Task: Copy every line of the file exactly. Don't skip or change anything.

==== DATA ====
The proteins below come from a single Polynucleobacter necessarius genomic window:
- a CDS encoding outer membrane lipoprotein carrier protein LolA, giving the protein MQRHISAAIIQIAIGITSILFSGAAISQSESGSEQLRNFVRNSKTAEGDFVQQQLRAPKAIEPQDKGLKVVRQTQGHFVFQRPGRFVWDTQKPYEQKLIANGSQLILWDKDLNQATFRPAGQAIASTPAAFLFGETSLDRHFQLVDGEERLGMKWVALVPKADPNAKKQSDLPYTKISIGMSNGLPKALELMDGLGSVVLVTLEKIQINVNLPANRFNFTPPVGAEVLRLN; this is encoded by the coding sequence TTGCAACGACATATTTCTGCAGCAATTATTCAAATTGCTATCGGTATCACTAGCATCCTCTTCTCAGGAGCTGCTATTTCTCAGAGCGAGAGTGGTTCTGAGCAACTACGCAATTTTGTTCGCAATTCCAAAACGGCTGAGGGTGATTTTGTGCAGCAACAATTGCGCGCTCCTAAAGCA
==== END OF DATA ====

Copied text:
The proteins below come from a single Polynucleobacter necessarius genomic window:
- a CDS encoding outer membrane lipoprotein carrier protein LolA, giving the protein MQRHISAAIIQIAIGITSILFSGAAISQSESGSEQLRNFVRNSKTAEGDFVQQQLRAPKAIEPQDKGLKVVRQTQGHFVFQRPGRFVWDTQKPYEQKLIANGSQLILWDKDLNQATFRPAGQAIASTPAAFLFGETSLDRHFQLVDGEERLGMKWVALVPKADPNAKKQSDLPYTKISIGMSNGLPKALELMDGLGSVVLVTLEKIQINVNLPANRFNFTPPVGAEVLRLN; this is encoded by the coding sequence TTGCAACGACATATTTCTGCAGCAATTATTCAAATTGCTATCGGTATCACTAGCATCCTCTTCTCAGGAGCTGCTATTTCTCAGAGCGAGAGTGGTTCTGAGCAACTACGCAATTTTGTTCGCAATTCCAAAACGGCTGAGGGTGATTTTGTGCAGCAACAATTGCGCGCTCCTAAAGCA